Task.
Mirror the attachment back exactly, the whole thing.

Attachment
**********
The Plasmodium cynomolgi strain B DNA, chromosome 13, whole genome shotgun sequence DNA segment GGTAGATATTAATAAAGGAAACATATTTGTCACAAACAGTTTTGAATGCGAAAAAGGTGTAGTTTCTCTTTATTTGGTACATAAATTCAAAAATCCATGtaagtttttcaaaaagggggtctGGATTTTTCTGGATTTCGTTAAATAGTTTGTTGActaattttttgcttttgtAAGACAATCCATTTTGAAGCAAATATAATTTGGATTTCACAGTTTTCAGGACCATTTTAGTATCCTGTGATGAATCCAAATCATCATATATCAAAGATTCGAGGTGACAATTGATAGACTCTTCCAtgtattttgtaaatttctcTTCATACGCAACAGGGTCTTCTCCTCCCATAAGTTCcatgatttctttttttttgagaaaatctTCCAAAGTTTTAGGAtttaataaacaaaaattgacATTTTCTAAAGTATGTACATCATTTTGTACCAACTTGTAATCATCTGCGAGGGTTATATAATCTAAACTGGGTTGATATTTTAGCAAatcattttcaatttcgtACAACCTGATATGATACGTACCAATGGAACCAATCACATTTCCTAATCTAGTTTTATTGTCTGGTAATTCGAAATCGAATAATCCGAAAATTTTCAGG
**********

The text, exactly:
The Plasmodium cynomolgi strain B DNA, chromosome 13, whole genome shotgun sequence DNA segment GGTAGATATTAATAAAGGAAACATATTTGTCACAAACAGTTTTGAATGCGAAAAAGGTGTAGTTTCTCTTTATTTGGTACATAAATTCAAAAATCCATGtaagtttttcaaaaagggggtctGGATTTTTCTGGATTTCGTTAAATAGTTTGTTGActaattttttgcttttgtAAGACAATCCATTTTGAAGCAAATATAATTTGGATTTCACAGTTTTCAGGACCATTTTAGTATCCTGTGATGAATCCAAATCATCATATATCAAAGATTCGAGGTGACAATTGATAGACTCTTCCAtgtattttgtaaatttctcTTCATACGCAACAGGGTCTTCTCCTCCCATAAGTTCcatgatttctttttttttgagaaaatctTCCAAAGTTTTAGGAtttaataaacaaaaattgacATTTTCTAAAGTATGTACATCATTTTGTACCAACTTGTAATCATCTGCGAGGGTTATATAATCTAAACTGGGTTGATATTTTAGCAAatcattttcaatttcgtACAACCTGATATGATACGTACCAATGGAACCAATCACATTTCCTAATCTAGTTTTATTGTCTGGTAATTCGAAATCGAATAATCCGAAAATTTTCAGG